Here are a couple of good videos. I like the second video to see some jumping some bigger banks. You can really see the importance for feet forward. Those riders whose feet are not forward on landing are the ones that are then pitched forward with their upper bodies.


            ** Tact is the ability to tell someone to go to hell in such a way that they look forward to the trip. ~Winston Churchill? **


              Imagine yourself doing rising trot. Now do the rise as your horse is taking off. It gets your seat out of the saddle and keeps your weight in your feet without leaning forward. Over a bigger drop I think about having my legs in front of me more, but still the rise motion is all I do on take off. If the landing is steep or the drop is big then over the top and back of the jump I can lean back if needed.

              Doing this means you don't have the horse's back and/or the cantle of the saddle smacking you or pushing you forward either, which I see often. That just makes for a very jarring ride for both horse and rider.

              You never know what kind of obsessive compulsive crazy person you are until another person imitates your behaviour at a three-day. --Gry2Yng


                Originally posted by Lusoluv View Post
                In my clinics with UL eventers, all have instructed me to keep my torso vertical to the ground whether jumping up or down a bank. Do this by keeping eyes on the horizon and not looking down. And when going down a bank, land in the stirrups to avoid landing heavily on the saddle. I only ride Novice and schooling training, but this has worked for me and my horse. YMMV.
                this ^ I was also told torso vertical to the ground, look up at the horizon and land in my heels and absorb the motion like skiing moguls.
                "Do what you can't do"


                  Uphill or downhill, the rider stays vertical to the ground. It helps to learn to bend from the waist.
                  Some riders change their horse, they change their saddle, they change their teacher; they never change themselves.

                  Remember the horse does all the work, we just sit there and look pretty.


                    Hips forward, core tight and chin up with a still upper body helped me the most when I was struggling with down banks. Lighten your seat slightly by pressing down into both stirrups and slightly close the hip angle as you land to follow the motion. I find telling riders "lean back or shoulders back" makes them heavy in the seat and more floppy, and often their leg swings way out and off in front to compensate. And those that raise their seat, lean forward or 2 point off the bank are asking to be lawn darted should the horse trip or something happens on landing. And yes leg a bit forward out in front but not crazily so. When I'm teaching it I like to emphasize the feet on the dashboard feeling along with all the other important points and then usually after a bit of schooling people find a happy place with their leg nicely supportive down through their heel and slightly in front of them but where they can still have a light seat with their calves on.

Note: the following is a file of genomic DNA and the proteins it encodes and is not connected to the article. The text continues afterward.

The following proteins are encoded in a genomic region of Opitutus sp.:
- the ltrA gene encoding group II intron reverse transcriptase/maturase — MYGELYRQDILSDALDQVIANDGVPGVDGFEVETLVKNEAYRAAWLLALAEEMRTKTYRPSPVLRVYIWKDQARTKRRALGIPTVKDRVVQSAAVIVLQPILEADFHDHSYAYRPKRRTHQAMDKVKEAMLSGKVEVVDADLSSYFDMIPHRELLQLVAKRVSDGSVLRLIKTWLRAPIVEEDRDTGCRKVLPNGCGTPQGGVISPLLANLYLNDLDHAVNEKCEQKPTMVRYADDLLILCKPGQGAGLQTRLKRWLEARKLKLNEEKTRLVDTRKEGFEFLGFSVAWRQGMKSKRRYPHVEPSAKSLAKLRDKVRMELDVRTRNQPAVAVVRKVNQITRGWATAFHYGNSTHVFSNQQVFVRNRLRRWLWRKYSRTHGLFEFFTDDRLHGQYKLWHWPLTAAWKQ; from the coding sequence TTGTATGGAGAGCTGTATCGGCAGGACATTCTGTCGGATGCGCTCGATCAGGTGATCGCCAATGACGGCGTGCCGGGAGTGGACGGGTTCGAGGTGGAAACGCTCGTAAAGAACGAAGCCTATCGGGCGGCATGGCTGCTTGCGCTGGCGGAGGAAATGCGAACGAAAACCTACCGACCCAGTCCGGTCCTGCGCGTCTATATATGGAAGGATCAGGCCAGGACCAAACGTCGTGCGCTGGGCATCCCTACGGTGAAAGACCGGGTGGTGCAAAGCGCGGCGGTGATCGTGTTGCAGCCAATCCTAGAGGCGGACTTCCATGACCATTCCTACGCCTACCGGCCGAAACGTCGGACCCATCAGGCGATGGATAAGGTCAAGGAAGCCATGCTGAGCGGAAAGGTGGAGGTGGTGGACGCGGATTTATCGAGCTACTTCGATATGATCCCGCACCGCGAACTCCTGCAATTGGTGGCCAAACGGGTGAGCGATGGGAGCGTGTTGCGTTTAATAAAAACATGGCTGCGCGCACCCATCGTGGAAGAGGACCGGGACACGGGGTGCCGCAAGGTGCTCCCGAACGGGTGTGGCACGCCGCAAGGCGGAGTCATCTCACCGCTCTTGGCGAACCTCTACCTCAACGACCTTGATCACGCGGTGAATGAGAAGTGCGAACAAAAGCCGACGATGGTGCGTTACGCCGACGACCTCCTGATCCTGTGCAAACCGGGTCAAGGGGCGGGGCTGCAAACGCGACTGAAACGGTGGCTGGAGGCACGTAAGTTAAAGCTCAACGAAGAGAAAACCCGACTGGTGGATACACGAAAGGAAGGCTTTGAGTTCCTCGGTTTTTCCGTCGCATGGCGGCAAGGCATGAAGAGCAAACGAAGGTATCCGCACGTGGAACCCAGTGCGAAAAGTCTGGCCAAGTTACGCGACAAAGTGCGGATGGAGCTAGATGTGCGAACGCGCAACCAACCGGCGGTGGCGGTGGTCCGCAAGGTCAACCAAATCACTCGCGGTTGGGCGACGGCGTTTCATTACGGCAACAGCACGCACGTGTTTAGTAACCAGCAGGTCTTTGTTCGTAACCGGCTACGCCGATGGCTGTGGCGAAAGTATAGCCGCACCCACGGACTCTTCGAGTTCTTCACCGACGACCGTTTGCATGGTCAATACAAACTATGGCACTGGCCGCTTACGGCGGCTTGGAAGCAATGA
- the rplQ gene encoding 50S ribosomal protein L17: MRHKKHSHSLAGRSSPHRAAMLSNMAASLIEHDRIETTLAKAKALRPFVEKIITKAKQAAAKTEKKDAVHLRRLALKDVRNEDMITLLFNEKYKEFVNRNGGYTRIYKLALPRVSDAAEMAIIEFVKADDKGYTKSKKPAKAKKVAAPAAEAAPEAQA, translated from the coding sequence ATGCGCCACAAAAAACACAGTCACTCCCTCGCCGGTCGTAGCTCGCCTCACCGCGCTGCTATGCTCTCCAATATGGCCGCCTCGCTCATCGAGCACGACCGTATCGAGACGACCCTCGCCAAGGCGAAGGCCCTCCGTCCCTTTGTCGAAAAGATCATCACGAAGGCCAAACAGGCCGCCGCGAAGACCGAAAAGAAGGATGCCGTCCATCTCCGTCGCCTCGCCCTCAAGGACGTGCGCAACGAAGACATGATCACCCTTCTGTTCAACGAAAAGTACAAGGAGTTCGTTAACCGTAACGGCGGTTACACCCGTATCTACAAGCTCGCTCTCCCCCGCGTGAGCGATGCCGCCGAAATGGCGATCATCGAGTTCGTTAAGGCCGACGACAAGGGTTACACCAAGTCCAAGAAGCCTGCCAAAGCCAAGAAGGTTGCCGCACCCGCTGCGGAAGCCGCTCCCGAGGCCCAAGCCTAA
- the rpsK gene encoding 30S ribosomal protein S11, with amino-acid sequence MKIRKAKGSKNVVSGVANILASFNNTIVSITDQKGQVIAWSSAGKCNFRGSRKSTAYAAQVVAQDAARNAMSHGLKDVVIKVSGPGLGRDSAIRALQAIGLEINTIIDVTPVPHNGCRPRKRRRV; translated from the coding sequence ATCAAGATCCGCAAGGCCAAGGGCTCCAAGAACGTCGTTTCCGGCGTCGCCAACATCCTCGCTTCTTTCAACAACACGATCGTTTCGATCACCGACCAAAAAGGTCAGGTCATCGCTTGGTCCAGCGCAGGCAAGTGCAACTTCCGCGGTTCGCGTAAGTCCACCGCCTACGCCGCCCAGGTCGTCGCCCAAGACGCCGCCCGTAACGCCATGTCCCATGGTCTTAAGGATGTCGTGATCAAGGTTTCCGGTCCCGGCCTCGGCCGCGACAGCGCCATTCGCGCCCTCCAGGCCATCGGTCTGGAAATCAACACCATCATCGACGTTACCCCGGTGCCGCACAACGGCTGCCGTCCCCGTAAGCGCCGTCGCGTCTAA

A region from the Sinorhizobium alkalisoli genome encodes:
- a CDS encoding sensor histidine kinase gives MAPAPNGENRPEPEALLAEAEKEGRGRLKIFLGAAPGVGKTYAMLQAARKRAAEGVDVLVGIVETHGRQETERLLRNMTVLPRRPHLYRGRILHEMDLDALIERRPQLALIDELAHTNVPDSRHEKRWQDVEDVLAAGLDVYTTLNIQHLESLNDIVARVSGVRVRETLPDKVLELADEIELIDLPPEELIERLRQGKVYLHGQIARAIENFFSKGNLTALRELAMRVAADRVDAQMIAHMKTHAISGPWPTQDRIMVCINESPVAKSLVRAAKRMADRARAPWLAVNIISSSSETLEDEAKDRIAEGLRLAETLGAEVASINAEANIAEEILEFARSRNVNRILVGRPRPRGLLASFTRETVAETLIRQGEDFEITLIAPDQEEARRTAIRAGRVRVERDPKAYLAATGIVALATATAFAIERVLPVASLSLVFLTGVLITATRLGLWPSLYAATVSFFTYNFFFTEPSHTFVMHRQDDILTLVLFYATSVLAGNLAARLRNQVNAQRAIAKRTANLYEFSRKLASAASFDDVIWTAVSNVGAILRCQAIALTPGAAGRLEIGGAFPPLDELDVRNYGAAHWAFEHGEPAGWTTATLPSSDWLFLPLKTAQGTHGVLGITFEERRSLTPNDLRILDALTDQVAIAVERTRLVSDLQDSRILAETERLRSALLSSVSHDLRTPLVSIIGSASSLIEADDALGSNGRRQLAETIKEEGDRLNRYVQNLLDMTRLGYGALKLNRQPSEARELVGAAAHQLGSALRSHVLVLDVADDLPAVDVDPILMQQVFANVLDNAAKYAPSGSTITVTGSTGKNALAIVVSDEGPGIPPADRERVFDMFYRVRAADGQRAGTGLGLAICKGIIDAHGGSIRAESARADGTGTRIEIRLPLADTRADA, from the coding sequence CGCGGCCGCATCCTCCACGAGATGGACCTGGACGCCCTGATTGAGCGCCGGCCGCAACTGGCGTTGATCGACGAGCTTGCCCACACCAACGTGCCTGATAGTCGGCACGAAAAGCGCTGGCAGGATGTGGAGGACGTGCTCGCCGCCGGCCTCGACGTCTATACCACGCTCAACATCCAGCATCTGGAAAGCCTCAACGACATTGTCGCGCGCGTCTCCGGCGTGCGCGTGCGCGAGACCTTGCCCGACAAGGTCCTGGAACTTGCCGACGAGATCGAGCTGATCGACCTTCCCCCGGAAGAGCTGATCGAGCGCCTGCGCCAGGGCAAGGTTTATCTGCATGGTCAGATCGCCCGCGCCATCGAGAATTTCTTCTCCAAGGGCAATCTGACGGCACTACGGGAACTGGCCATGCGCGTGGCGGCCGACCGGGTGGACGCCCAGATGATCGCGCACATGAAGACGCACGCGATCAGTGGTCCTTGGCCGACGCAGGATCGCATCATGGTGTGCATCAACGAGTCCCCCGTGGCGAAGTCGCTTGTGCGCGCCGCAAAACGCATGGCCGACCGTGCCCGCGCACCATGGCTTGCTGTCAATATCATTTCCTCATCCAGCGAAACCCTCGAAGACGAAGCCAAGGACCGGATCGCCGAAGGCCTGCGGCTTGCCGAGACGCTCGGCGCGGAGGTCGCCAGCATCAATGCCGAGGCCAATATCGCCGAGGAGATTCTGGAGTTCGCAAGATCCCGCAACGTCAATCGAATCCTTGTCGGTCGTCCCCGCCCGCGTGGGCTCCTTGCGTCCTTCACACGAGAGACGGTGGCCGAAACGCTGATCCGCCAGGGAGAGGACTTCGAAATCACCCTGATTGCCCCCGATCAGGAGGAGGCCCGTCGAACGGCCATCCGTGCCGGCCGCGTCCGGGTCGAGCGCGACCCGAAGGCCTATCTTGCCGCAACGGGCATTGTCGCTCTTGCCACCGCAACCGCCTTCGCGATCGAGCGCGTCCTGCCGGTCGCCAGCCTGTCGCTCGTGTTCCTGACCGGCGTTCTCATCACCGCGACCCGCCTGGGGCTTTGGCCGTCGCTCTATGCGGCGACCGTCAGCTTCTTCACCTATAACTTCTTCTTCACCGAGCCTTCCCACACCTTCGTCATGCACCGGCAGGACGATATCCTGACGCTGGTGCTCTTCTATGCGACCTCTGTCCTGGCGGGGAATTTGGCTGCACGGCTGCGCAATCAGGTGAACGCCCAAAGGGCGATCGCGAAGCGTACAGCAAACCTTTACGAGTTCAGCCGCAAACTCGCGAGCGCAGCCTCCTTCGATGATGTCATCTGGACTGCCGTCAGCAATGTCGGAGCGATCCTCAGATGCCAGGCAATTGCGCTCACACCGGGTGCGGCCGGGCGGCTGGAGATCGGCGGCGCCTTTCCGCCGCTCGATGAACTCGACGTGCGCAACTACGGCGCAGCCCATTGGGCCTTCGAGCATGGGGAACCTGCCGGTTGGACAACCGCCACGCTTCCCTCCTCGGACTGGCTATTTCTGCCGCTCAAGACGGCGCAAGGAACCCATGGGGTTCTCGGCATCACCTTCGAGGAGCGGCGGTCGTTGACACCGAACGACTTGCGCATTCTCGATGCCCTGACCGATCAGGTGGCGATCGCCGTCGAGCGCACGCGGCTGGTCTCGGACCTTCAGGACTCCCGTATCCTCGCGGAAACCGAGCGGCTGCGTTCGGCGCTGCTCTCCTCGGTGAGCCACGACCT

Eventing It Up In The Great White North! A girl, a horse, and a helmet cam!!


                      The most meaningful advice I ever got, and give to other people, is to think about landing into your feet as if you were jumping down the bank yourself. You want to land on the far side in an athletic, knees-bent posture on a flat foot. YMMV
                      "Cynicism is a sorry kind of wisdom" Barack Obama


                        "Look up, feet on the dashboard, and pray to your God" Looking down, and you will surely follow - all the way to the ground,
                        Proud member of People Who Hate to Kill Wildlife clique


                          I've just been watching videos of Lucinda Green teaching xc technique. My hero. Look some up.

                          I was taught that for ditches and drops keep your eye on the horizon, keep in balance with the horse (neither too forward nor leaning back) and soft fingers so they can use their neck.
                          "Good young horses are bred, but good advanced horses are trained" Sam Griffiths


                            Originally posted by Willesdon View Post
                            I've just been watching videos of Lucinda Green teaching xc technique. My hero. Look some up.

                            I was taught that for ditches and drops keep your eye on the horizon, keep in balance with the horse (neither too forward nor leaning back) and soft fingers so they can use their neck.
                            I found eyes on the horizon didn’t work for me.....I focus on where I want to go as if there was a jump just after the ditch or drop (which eventually there will be) and to ride on to that jump. Just a different approach (and I think different things work for different people).
                            ** Tact is the ability to tell someone to go to hell in such a way that they look forward to the trip. ~Winston Churchill? **


                              At a clinic with Boyd, he discussed both styles. He said that a “light” seat down the bank worked better for some combinations, and that taking the “stay back” approach sometimes causes riders to pop the horses back on landing.

                              I guess the take-home is to be in balance and not ahead of or behind the motion. Wherever that’s puts your derrière.
                              Always be yourself. Unless you can be Batman. Then always be Batman.

                              The Grove at Five Points